Kievlianin

Kievlianin

 

a reactionary-monarchist newspaper published in Kiev from 1864 to 1919; it came out three times a week until 1879 and then daily. The newspaper reflected the interests of Russian landowners in the Ukraine and was subsidized by the tsarist government. The historian V. Ia. Shul’gin was the founder of the paper. D. I. Pikhno, economist and professor of the University of Kiev, who later headed the Kiev section of the Black Hundreds’ League of the Russian People, became the editor of Kievlianin in 1878. The publication of Kievlianin was interrupted in January 1918 but was resumed during the Denikin occupation of Kiev from August to December 1919, under the editorship of V. V. Shul’gin.

References in periodicals archive ?
The conservative newspaper Kievlianin argued, "We do not see any reasonable foundation for the attempts to necessarily distinguish, even in the alphabet, Little Russians from Great Russians and for the attempts to impose a universal literary quality on a language of which every parish has its own dialect." (17) This motif, with variations, proved to be very persistent.
Such publicized acts of Jewish "fanaticism" prompted the conservative newspaper Kievlianin in 1884 to call for greater legal protections for married Jewish women who converted and sought to marry Orthodox men, but whose Jewish husbands refused to grant them divorces in order to free them.
Stories of gendered Jewish violence in the popular press, especially prominent in conservative newspapers like Kievlianin, were thus influenced by reform-era developments, including not only the Polish uprising of 1863, but also the judicial reform and the abolition of cantonist units.
Pikhno (editor of Kievlianin from 1879 to 1913) and M.
Anyone who has read the newspaper Kievlianin knows that this conservative and allegedly Russifying organ continually celebrated local particularity and published the work of leading Ukrainophiles such as Drahomanov or P.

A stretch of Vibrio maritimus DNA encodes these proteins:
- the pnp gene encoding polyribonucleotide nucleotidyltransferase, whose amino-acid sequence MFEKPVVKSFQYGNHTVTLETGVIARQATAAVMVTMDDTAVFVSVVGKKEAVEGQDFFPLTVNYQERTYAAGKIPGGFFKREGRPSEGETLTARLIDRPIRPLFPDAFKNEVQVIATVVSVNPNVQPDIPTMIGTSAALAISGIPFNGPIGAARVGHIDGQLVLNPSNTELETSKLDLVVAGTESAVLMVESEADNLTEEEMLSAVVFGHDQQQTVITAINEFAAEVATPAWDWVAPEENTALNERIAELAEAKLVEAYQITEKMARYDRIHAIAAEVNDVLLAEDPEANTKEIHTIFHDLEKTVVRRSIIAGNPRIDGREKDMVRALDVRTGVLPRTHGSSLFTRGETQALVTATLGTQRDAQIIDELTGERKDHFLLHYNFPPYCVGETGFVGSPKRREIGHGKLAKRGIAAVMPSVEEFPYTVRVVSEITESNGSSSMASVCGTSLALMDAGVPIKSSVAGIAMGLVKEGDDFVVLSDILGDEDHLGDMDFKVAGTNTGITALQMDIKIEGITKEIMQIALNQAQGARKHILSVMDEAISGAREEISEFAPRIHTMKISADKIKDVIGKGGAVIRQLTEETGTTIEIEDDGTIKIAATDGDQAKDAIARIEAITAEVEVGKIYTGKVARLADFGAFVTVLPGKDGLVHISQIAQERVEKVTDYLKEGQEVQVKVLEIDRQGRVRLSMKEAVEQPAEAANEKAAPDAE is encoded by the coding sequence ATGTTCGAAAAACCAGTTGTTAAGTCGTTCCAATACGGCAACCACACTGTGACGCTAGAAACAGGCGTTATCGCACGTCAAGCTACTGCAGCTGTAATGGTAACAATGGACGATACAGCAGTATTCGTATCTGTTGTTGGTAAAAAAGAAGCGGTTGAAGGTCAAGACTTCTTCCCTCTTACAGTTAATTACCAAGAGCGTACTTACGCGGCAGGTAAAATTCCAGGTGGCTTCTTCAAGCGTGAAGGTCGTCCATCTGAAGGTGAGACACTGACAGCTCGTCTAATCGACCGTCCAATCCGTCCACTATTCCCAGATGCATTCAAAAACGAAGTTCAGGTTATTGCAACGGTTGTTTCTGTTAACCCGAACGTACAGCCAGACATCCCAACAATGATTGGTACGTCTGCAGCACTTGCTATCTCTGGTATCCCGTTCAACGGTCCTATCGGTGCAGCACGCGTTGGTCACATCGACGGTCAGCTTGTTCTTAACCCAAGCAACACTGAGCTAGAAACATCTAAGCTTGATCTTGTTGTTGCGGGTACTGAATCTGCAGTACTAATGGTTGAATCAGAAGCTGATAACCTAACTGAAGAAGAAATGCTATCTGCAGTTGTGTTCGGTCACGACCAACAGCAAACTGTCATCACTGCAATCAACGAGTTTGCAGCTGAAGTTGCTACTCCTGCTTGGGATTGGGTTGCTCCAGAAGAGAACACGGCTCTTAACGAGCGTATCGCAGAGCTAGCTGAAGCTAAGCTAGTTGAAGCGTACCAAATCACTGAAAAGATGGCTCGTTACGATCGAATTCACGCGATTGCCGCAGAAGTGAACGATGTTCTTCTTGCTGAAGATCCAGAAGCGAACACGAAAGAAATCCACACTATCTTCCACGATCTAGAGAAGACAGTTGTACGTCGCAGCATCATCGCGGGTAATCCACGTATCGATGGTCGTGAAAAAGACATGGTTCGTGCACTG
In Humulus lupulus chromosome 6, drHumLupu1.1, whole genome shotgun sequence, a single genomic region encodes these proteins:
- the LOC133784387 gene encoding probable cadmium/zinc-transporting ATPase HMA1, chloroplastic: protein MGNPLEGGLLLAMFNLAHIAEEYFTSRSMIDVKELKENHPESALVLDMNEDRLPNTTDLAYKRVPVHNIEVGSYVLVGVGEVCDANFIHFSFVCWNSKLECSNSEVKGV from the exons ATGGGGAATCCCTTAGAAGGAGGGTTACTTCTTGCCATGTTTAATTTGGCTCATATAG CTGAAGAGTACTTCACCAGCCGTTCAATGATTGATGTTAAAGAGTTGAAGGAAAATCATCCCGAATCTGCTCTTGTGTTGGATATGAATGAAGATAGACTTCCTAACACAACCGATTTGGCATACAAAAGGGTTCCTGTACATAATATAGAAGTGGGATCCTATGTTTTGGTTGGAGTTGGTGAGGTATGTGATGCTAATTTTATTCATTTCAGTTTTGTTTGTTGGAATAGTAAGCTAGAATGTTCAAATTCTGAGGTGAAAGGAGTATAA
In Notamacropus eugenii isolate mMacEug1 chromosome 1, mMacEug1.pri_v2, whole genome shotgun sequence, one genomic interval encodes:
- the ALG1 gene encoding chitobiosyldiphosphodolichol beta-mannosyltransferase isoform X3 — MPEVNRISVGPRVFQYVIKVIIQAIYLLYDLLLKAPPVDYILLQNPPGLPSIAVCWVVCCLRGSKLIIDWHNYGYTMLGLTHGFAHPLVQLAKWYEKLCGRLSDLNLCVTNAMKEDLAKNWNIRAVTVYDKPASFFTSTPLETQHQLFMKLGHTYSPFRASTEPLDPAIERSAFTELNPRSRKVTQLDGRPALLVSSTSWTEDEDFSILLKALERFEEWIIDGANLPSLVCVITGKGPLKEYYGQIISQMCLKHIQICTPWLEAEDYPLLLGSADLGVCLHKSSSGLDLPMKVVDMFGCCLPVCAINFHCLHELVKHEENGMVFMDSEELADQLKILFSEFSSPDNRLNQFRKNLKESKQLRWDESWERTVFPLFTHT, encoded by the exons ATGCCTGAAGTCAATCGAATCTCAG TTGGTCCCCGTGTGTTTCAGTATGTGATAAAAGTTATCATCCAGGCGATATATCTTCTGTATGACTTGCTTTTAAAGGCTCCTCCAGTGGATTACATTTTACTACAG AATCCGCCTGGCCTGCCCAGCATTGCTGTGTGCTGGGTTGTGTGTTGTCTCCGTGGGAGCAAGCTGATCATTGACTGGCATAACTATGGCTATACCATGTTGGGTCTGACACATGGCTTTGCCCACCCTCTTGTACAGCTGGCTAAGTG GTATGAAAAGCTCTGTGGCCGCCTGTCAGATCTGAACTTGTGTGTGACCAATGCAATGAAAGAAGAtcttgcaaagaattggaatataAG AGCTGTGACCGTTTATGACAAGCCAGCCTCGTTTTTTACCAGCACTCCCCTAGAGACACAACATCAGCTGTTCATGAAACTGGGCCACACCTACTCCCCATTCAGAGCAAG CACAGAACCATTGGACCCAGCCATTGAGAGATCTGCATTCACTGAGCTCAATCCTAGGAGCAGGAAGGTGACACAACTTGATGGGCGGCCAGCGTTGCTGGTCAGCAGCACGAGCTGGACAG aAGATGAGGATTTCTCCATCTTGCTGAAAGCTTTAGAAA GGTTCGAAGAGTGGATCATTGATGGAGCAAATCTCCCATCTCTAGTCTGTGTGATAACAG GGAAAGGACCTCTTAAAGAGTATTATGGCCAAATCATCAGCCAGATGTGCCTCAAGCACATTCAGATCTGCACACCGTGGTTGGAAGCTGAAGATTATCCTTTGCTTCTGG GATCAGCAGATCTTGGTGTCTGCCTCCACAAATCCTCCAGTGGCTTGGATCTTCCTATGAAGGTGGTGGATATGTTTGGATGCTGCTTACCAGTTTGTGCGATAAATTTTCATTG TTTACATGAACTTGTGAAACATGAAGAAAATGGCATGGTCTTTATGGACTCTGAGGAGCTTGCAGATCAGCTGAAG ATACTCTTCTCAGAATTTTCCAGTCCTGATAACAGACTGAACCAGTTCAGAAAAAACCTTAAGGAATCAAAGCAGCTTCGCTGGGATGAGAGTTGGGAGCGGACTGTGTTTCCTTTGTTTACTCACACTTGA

Nonetheless, in April 1881, Fadeev argued in a letter to Ivan Aksakov that in Russia, suggestions for reform became popular "only as a result of a press debate." (22) A few years later, in 1884, Witte would use the pages of Kievlianin to defend Fadeev's honor (he died in 1883) from Suvorin's Novoe vremia, which had accused the deceased of "writing to order" throughout his career.
In the process of debating his policies with Dmitrii Ivanovich Pikhno, the editor of the newspaper Kievlianin, Witte learned how to explain complex matters in accessible language and took part in founding the newspaper Kievskoe slovo, which articulated a conservative and protectionist economic program.
Vladimir's, launched the historical journal Kievlianin, which celebrated the cultural peculiarities of "southern Russia" as well as the role the region had played in defending the Russian Empire from Catholic incursions.
(63) Consistent with the pattern we have seen earlier, Iuzefovich insisted that the planning must be a "truly popular matter." While Kievlianin admiringly reviewed popular histories of Khmel'nitsldi's campaigns--quoting Mikeshin's "folksong" in one article (64)--committee members worked to "compile a short but very clear note about Khmel'nitskii's meaning for Russian history" and circulated appeals for funding that welcomed "donations of a few cents from simple people." (65)
Savenko (the key writer of Kievlianin), Mikhail Mikhailovich Perovskii-Petrovo-Solovovo, and A.
As one letter to the nationalist Kievlianin said of wartime assistance, "there could be no second opinion" on helping soldiers' families--this was part of the "common civic obligation" (obshchegrazhdanskaia povinnost').
Shelokhaev (Moscow: ROSSPEN, 1999), 283-92; and Kievlianin, 22 August 1914: 4.